Terrible Posture Games talks about its upcoming SHMUP.
For some reason or another, rogue-lite shooters are in. Terrible Posture Games’ Tower of Guns got in on the fad early and delivered a pretty cool first person shooting experience with a strong difficult. With Mothergunship, developed with Grip Digital, it’s now looking at a serious campaign with the same customization and crazy gunplay that made Tower of Guns so much fun.
GamingBolt spoke to game director Joe Mirabello about Mothergunship, how it’s different from the studio’s previous efforts and what players’ expectations should be.
"Each mission is a fight through a (usually) randomly composited ship and is designed to be played in a single session, but there’s an overarching campaign to work through."
Tower of Guns was a very old-school FPS while Mothergunship is more of a bullet hell title with FPS elements. What motivated this shift to SHMUP elements?
Tower of Guns actually had quite a bit of the bullet-hell aspect too. That game was essentially a pure prototype for the cocktail of mobility and firepower that we’re refining for Mothergunship.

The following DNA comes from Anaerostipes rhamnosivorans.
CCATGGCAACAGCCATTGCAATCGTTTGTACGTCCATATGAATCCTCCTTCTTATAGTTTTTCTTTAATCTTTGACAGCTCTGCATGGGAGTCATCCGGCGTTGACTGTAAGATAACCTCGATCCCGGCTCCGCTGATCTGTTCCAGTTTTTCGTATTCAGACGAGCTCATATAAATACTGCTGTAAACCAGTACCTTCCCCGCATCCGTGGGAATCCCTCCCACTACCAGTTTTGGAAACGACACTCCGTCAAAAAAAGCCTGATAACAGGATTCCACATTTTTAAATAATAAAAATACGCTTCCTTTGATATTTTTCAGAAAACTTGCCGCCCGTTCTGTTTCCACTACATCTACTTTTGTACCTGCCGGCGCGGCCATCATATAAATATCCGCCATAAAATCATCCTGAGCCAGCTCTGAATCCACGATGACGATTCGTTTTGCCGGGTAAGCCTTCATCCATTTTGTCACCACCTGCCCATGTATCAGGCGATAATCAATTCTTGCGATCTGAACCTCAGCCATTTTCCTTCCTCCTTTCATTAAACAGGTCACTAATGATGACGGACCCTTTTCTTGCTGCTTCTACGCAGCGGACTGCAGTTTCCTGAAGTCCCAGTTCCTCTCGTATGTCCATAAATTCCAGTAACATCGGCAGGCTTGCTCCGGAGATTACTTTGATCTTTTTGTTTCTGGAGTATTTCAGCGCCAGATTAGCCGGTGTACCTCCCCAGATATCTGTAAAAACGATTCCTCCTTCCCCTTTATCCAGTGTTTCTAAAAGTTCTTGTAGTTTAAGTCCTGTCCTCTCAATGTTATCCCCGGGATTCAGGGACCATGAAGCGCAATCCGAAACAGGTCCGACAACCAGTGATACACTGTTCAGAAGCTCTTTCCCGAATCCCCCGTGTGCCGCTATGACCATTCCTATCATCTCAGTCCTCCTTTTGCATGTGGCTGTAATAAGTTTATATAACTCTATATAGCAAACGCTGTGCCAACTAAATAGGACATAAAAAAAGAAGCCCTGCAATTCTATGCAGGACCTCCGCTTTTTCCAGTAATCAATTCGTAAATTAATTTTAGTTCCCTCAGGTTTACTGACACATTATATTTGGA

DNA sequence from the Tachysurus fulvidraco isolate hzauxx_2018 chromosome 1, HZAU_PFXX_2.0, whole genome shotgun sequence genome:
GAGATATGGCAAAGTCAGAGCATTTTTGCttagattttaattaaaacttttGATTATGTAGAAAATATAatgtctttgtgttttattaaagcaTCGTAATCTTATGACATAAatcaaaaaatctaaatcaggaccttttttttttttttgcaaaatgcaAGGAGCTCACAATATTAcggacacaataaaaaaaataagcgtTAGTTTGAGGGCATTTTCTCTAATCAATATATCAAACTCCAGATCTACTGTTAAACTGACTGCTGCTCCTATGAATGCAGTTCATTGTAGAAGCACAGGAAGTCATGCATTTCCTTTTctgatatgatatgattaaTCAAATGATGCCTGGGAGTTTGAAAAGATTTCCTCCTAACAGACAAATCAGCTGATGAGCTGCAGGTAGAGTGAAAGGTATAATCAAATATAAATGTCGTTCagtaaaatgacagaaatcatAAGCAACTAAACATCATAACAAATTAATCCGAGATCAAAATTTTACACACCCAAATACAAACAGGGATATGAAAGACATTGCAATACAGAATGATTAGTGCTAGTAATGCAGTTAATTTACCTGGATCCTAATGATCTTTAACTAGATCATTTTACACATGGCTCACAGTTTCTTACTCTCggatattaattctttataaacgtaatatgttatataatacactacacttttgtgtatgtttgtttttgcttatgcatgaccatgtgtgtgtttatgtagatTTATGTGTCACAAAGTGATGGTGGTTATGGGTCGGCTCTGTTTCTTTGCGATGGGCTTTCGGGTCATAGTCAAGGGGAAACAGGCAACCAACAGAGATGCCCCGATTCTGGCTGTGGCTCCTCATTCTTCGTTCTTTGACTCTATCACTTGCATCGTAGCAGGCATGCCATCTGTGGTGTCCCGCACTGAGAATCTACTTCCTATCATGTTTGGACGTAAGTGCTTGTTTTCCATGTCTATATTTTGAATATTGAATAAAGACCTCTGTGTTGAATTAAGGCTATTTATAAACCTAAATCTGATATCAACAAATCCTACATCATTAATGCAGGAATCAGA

How heavy-handed is the campaign in Mothergunship, especially compared to Tower of Guns?
In Tower of Guns the story was randomly selected from a pool of silly stories. Mothergunship does away with that in favor of a single, unified, lore, but Mothergunship is still far from a serious game—it’s over the top and ludicrous and the lore reflects that. This is a game where we let the player build massive guns with 20 laser barrels on them, after all. It wouldn’t make sense to take ourselves too seriously.
What can you tell us about the randomized levels and enemies? Is it unique for each playthrough?
The first thing I should clarify is that Mothergunship isn’t “run based” as much as it’s “mission based”. Each mission is a fight through a (usually) randomly composited ship and is designed to be played in a single session, but there’s an overarching campaign to work through. The player is working their way through these missions in an effort to reach the final ship, the Mothergunship itself. I say “usually” random, because sometimes these missions can be locked with a certain sequence of rooms—the demo/first mission is a perfect example of this, as we introduce various elements to the player.